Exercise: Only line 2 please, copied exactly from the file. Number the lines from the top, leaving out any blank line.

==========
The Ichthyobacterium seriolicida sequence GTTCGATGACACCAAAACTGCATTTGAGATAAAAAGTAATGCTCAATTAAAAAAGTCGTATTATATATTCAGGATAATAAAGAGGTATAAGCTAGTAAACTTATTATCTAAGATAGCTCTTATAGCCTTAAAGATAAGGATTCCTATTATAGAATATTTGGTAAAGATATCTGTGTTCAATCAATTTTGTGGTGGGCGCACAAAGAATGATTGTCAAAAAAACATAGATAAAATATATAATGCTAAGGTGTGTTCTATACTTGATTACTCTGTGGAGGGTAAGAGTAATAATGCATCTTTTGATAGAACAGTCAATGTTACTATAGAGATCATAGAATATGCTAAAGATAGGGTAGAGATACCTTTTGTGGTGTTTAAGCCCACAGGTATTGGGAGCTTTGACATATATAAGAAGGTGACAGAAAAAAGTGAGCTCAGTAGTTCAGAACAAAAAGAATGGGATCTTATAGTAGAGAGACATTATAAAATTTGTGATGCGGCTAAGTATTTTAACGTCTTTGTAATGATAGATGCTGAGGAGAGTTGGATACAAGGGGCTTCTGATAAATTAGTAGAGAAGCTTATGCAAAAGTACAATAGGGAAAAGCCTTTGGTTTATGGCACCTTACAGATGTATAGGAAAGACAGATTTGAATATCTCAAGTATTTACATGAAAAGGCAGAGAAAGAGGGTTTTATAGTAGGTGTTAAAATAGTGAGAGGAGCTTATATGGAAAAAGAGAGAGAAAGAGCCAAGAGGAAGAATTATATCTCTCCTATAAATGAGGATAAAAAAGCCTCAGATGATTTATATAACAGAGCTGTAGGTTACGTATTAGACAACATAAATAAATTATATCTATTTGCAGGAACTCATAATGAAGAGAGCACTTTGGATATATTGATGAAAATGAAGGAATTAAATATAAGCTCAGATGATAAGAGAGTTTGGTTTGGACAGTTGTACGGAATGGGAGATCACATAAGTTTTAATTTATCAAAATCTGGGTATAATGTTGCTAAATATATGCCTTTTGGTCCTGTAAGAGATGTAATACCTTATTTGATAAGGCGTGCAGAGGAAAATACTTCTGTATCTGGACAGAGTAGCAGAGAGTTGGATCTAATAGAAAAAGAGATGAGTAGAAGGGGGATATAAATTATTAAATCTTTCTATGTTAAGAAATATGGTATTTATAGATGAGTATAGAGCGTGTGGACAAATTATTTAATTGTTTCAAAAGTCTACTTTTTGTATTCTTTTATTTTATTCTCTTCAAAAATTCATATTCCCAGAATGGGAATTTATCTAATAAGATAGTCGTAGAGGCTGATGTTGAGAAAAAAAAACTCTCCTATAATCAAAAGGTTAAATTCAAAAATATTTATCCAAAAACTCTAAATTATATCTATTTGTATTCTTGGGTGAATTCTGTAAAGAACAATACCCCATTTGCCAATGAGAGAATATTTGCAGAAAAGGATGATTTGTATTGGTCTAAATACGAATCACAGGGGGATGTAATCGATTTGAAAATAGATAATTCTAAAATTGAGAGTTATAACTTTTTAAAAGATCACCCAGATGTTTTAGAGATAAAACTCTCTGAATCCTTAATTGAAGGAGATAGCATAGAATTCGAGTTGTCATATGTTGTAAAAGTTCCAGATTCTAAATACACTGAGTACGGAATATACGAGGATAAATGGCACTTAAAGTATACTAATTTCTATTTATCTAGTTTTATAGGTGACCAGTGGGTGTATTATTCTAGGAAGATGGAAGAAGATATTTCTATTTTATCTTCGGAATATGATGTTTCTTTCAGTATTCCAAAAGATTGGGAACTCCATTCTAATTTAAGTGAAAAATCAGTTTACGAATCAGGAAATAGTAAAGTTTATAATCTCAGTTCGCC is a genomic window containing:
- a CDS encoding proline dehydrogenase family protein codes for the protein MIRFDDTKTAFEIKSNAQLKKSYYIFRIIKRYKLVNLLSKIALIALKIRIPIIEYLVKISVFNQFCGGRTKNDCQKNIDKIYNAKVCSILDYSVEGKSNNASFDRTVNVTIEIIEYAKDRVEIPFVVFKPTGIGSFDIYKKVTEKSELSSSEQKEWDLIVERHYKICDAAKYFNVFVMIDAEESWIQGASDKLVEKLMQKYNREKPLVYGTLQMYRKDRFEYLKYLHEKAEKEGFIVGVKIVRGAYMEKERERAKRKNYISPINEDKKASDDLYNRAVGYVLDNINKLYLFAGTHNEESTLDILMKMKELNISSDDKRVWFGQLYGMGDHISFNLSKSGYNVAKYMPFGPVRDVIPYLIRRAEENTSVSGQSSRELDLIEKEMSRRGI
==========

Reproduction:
- a CDS encoding proline dehydrogenase family protein codes for the protein MIRFDDTKTAFEIKSNAQLKKSYYIFRIIKRYKLVNLLSKIALIALKIRIPIIEYLVKISVFNQFCGGRTKNDCQKNIDKIYNAKVCSILDYSVEGKSNNASFDRTVNVTIEIIEYAKDRVEIPFVVFKPTGIGSFDIYKKVTEKSELSSSEQKEWDLIVERHYKICDAAKYFNVFVMIDAEESWIQGASDKLVEKLMQKYNREKPLVYGTLQMYRKDRFEYLKYLHEKAEKEGFIVGVKIVRGAYMEKERERAKRKNYISPINEDKKASDDLYNRAVGYVLDNINKLYLFAGTHNEESTLDILMKMKELNISSDDKRVWFGQLYGMGDHISFNLSKSGYNVAKYMPFGPVRDVIPYLIRRAEENTSVSGQSSRELDLIEKEMSRRGI